Laws around cannabis can be confusing. Individual states have their own laws and regulations surrounding the plant and its products. Now, legislation called the MORE Act is being introduced that would legalize cannabis on a federal level.
Cannabis is legal for adult-use in 19 states and for medical use in 36 states. However, under federal law, cannabis is still considered a Schedule I substance under the Controlled Substances Act of 1970. Schedule I drugs are classified as drugs without any medicinal value that have a high risk for abuse.
Other schedule I substances include heroin, LSD, mescaline, psilocybin, and MDMA.
However, CBD, a non-psychoactive compound found in hemp (cannabis plants containing little to no THC) is federally legal. The Farm Bill, passed in 2018, allows the cultivation and commercial sale of hemp and CBD products including flower, oil, concentrates, and edibles.
Psychoactive products synthetically derived from CBD such as delta-8 THC and THC-O have also emerged in the U.S. market, but the legality of these products is less clear than that of CBD.
They do not contain delta-9 THC, the compound explicitly banned according to federal law, but they could still be considered illegal under the Federal Analogue Act, a section of the United States Controlled Substances Act passed in 1986 that bans designer chemicals structurally similar to drugs already banned under U.S. law.
For now, delta-8 and THC-O are available on shelves of dispensaries and smoke/vape shops across the country, but if the White House decides to pursue legal action against manufacturers, these substances could potentially disappear from the market.
If the subtleties between hemp, cannabis, and analogues seem complicated, the technicalities of state versus federal law are nearly impossible to dissect.
Essentially, the Supremacy Clause of the United States Constitution (Article VI, Clause 2) establishes that federal law controls when state law and federal law conflict, according to criminaldefenselawyer.com.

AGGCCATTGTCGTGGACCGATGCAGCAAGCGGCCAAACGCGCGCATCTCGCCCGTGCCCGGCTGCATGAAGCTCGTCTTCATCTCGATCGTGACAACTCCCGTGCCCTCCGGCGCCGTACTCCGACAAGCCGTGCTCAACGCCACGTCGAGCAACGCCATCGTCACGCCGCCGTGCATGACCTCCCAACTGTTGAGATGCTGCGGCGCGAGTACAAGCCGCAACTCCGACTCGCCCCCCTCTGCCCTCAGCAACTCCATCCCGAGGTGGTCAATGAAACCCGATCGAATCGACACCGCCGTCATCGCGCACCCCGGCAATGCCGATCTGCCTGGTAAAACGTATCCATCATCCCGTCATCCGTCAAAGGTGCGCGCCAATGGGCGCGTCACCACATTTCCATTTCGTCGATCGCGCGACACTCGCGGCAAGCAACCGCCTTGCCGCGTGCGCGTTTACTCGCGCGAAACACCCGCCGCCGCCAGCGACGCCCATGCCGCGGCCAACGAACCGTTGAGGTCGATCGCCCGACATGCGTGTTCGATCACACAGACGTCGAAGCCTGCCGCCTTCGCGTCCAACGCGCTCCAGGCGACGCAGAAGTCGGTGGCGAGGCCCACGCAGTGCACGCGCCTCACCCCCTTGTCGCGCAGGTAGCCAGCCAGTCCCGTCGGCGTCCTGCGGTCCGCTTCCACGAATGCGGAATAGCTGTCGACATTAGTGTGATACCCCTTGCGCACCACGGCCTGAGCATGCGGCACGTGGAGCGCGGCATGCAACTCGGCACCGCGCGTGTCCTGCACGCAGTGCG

The Constitution provides an exemption to this clause when it comes to the exercise of police powers, which are delegated to the states.
States cannot prevent federal cannabis prosecutions, but the federal government typically does not interfere with citizens, manufacturers, or retailers who are operating within the laws of their state. This precedent was established in 2013, when the Department of Justice (DOJ), under President Obama’s administration, formally announced that it would not interfere with marijuana operations that strictly complied with state regulations.
The DEA does intercede in illegal cannabis operations when the distribution network funds gang activity, incites violence, or includes the sale of other illicit substances.
Legislation that would simplify current cannabis laws by making the plant and its derived products legal on a federal level is making its way through Congress.
The Marijuana Opportunity Reinvestment and Expungement (MORE) Act would lift cannabis prohibition nationwide and provide expungement of certain cannabis offenses. Legalization on a state level would still be left to residents, however.
The bill would “end decades of failed and unjust marijuana policy,” Democratic Representative Ed Perlmutter said on the House floor on Thursday ahead of the vote. “It is clear prohibition is over. Today we have an opportunity to chart a new path forward on federal cannabis policy that actually makes sense.”
This was the bill’s second sojourn in the House, passing with 220 votes in favor and 204 opposed. The vote split almost evenly along party lines with most Democrats supporting the bill and the majority of Republicans contending it. Heading to the Senate next, the MORE Act will face stark opposition from minority leader Mitch McConnell and many of his Republican colleagues.
The MORE Act will need to gain 60 votes in an evenly divided Senate, a prospect that is considered unlikely due to a lack of support from Republicans.
The legal industry generated $25 billion in sales last year, a 43% increase over 2020, and is expected to hit $65 billion in 2030. Moral and medical arguments aside, the bill may pass purely on the positive economic impact of the industry.
Senate Majority Leader Chuck Schumer and Senators Cory Booker and Ron Wyden are also planning to introduce their much-anticipated federal decriminalization bill, the Cannabis Administration and Opportunity Act later this month, which could hinder the progress of the MORE Act in the Senate.
Troy Carter, a Democrat from Louisiana, said 91% of Americans want some form of cannabis to be legal and there are more important priorities the police should be focused on. The questions are, which bill has more power to pass the gauntlet of Congress, and which legislation will be most beneficial to the American people?
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